County squares off with a government contractor over zoning violations 

click to enlarge The 16 trailers on county property but inside city limits are considered illegal. - PAM ZUBECK
  • Pam Zubeck
  • The 16 trailers on county property but inside city limits are considered illegal.

Antiques and vintage shoppers can relate: That lamp or chair seemed like a real find at a garage sale. Now, it just takes up space.

The same could be true, but on a much grander scale, for 16 mobile office units sprawling over property that lies within a county enclave right in the middle of Colorado Springs.

The deteriorating mobile units, with ductwork exposed and plastic sheeting flapping in the wind, were supposed to be a good investment for the buyer but instead have become a big liability.

The trailers have occupied the property, south of Austin Bluffs Parkway and Barnes Road, for more than 18 months and, in spite of legal action taken by the county, there's no plan to get rid of them.

"The County is hopeful the company will voluntarily comply and remove the buildings," says El Paso County spokesman Dave Rose, via email.

But a year after the county filed a lawsuit to force compliance, the case still lingers.

Dumped trash has been a chronic problem around the city, but the unsightly mobile units at 4375 Date St. are entire buildings mounted on metal trailers surrounded by weeds.

Security Management Integration, Inc., of Union, Kentucky, owns the nearly half-acre lot, which it acquired out of foreclosure in March 2014.

The mobile units, purchased from Fort Carson, were moved to the property sometime before June 1, 2014, when a neighbor filed a complaint with the county.

The Independent was unable to reach any neighbors, and didn't hear back from a developer, which recently built a series of $250,000 patio homes just a block away.

After the county got no cooperation from Security Management through its administrative process, a lawsuit was filed in February to force compliance with zoning codes. If the landowner wants to store the prefabricated buildings on that parcel, he must obtain a variance of use permit, Rose says.

Another problem is that no site development plan has ever been submitted for that use, according to the county's lawsuit.

In response to the lawsuit, Security Management noted, "These are not prefabricated buildings, but one building split into 16 sections on 16 trailers being stored outside," and that they're "not permanently on the property," but rather sitting on the trailers.

Security Management describes itself on its LinkedIn page as being founded in 2005, employing 11 to 50 employees and having a specialty in computer and network security. On a company website, it says it has four employees and works out of an office in Tacoma, Washington.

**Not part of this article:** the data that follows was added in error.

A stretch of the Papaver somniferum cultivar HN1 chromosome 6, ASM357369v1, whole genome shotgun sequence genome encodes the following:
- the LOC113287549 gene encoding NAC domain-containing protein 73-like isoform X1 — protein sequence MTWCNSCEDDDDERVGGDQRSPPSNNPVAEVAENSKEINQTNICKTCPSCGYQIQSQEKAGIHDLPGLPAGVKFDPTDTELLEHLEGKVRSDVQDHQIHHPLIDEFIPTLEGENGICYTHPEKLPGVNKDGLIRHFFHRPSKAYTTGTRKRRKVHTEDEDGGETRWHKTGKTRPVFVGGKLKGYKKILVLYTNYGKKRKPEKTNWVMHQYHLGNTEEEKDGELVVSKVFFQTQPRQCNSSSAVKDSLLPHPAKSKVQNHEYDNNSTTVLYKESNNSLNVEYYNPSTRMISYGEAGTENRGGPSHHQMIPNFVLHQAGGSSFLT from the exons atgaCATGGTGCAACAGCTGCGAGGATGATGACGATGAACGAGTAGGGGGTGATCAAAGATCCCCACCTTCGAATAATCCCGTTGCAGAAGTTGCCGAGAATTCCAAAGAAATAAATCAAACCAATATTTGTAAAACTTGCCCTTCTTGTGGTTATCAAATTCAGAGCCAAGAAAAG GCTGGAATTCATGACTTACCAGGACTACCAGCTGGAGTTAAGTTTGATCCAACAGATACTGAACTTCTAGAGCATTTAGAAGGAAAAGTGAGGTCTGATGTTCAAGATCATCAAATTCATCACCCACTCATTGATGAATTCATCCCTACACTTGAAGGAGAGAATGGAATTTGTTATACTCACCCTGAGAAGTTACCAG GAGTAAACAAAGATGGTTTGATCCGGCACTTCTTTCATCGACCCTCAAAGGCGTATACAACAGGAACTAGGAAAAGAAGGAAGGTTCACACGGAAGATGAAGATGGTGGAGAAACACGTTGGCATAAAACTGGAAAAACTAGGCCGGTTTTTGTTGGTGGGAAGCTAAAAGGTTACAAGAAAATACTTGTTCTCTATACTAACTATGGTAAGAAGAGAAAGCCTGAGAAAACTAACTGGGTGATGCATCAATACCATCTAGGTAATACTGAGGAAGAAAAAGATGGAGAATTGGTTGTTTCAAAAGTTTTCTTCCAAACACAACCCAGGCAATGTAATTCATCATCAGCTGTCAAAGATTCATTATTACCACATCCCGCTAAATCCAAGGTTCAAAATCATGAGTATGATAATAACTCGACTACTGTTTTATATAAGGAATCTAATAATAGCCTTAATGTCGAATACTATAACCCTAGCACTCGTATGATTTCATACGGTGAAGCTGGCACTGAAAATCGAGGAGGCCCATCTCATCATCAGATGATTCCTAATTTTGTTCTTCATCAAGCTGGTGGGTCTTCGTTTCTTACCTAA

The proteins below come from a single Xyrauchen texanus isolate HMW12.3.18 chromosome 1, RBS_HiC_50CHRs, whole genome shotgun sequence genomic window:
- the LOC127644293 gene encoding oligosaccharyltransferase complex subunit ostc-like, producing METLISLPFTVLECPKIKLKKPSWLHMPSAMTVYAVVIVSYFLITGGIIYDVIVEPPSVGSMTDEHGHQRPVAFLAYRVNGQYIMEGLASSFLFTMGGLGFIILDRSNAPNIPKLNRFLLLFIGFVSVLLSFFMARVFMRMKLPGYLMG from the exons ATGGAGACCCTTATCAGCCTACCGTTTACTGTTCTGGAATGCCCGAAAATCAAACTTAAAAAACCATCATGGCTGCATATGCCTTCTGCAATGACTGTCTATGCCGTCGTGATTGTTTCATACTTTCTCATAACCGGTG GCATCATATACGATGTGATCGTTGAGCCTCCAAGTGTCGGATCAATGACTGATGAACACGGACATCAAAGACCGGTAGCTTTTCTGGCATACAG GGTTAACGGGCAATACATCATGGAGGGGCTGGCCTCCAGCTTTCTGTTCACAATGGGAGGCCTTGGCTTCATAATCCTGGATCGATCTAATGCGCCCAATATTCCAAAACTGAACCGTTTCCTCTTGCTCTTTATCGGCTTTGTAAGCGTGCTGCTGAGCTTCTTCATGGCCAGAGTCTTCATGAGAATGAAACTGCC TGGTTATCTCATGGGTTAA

According to usaspending.gov, the company has been awarded $844,204 in government contracts by the Pentagon, Nuclear Regulatory Commission and other agencies from 2012 to 2015.

Former El Paso County attorney Bill Louis, who worked in the County Attorney's Office for 14 years before resigning in 2012 and now is in private practice, represents Security Management.

"He [company owner Cecil Avery] bought the property with the intention of putting the units back together and having an active business," Louis says, "but he found out the planning requirements did not make that possible."

So now, Avery has been trying to sell the units but can't find a buyer, Louis says. Meantime, he's faced with a costly chore of moving the buildings elsewhere, Louis adds, describing Avery as "a nice man [who] wants to do what's right."

Asked when the decaying buildings might be moved, Louis says, "That's a very difficult question to answer, because at this time I just don't know. I know my client doesn't want them there indefinitely."

But the outlook isn't good, considering Louis terms the case "a relatively large code enforcement problem — one that can take a substantial amount of time to solve."

"We're trying to figure out a solution to a very difficult problem," he adds.

The county wants the landowner to voluntarily remove the buildings, because while the county can use an administrative warrant process to clean up rubbish and overgrown weeds and then bill the landowner, "the county does not have the same explicit grant of authority for zoning violations," Rose says.

So the county is hoping for a court order saying the company must remove the buildings or reimburse the county for doing so, he says.

"The county certainly recognizes that the situation is not good," Rose says, "and the county will be opposed to any proposed settlement which would further delay the removal of those buildings."

But things could become more complicated after the company, which was supposed to file a report with the District Court on Dec. 30 on abatement of the violations, instead on Monday filed a motion to dismiss. The motion says the county filed the case against Security Management and Integration, Inc., but that the real owner is Security Management and Integration of Washington.

That alleged misstep, Louis notes, could "call into question the validity of the notice" filed by the county. According to website info, both companies are controlled by Avery.

Rose says Avery "clearly" received the county's notice "evidenced by the fact it has responded." He adds Louis says his client is willing to discuss a possible agreement.

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